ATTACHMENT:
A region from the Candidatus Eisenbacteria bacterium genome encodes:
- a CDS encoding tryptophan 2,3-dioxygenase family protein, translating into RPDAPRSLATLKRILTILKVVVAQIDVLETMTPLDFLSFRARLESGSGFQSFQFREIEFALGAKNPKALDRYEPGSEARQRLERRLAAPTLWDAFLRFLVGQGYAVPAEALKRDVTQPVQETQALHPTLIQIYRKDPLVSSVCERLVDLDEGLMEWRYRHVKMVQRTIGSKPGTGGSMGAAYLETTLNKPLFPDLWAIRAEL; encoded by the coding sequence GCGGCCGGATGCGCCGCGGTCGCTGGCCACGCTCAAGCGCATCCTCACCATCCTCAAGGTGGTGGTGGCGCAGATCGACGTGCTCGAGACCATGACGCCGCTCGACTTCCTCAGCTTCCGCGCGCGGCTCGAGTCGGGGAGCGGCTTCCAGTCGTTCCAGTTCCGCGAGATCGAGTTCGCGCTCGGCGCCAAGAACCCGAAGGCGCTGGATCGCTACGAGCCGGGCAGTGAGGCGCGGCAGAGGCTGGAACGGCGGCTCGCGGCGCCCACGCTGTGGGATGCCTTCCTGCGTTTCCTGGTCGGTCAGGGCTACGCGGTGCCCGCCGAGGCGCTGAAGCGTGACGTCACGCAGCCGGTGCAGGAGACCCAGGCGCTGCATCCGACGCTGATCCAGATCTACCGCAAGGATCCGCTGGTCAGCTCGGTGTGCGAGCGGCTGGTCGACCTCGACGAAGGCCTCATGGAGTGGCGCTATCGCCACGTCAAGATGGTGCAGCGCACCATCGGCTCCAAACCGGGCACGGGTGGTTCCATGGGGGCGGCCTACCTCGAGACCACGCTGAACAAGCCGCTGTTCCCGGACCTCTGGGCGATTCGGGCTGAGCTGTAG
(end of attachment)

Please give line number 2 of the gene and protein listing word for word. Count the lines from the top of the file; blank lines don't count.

- a CDS encoding tryptophan 2,3-dioxygenase family protein, translating into RPDAPRSLATLKRILTILKVVVAQIDVLETMTPLDFLSFRARLESGSGFQSFQFREIEFALGAKNPKALDRYEPGSEARQRLERRLAAPTLWDAFLRFLVGQGYAVPAEALKRDVTQPVQETQALHPTLIQIYRKDPLVSSVCERLVDLDEGLMEWRYRHVKMVQRTIGSKPGTGGSMGAAYLETTLNKPLFPDLWAIRAEL; encoded by the coding sequence GCGGCCGGATGCGCCGCGGTCGCTGGCCACGCTCAAGCGCATCCTCACCATCCTCAAGGTGGTGGTGGCGCAGATCGACGTGCTCGAGACCATGACGCCGCTCGACTTCCTCAGCTTCCGCGCGCGGCTCGAGTCGGGGAGCGGCTTCCAGTCGTTCCAGTTCCGCGAGATCGAGTTCGCGCTCGGCGCCAAGAACCCGAAGGCGCTGGATCGCTACGAGCCGGGCAGTGAGGCGCGGCAGAGGCTGGAACGGCGGCTCGCGGCGCCCACGCTGTGGGATGCCTTCCTGCGTTTCCTGGTCGGTCAGGGCTACGCGGTGCCCGCCGAGGCGCTGAAGCGTGACGTCACGCAGCCGGTGCAGGAGACCCAGGCGCTGCATCCGACGCTGATCCAGATCTACCGCAAGGATCCGCTGGTCAGCTCGGTGTGCGAGCGGCTGGTCGACCTCGACGAAGGCCTCATGGAGTGGCGCTATCGCCACGTCAAGATGGTGCAGCGCACCATCGGCTCCAAACCGGGCACGGGTGGTTCCATGGGGGCGGCCTACCTCGAGACCACGCTGAACAAGCCGCTGTTCCCGGACCTCTGGGCGATTCGGGCTGAGCTGTAG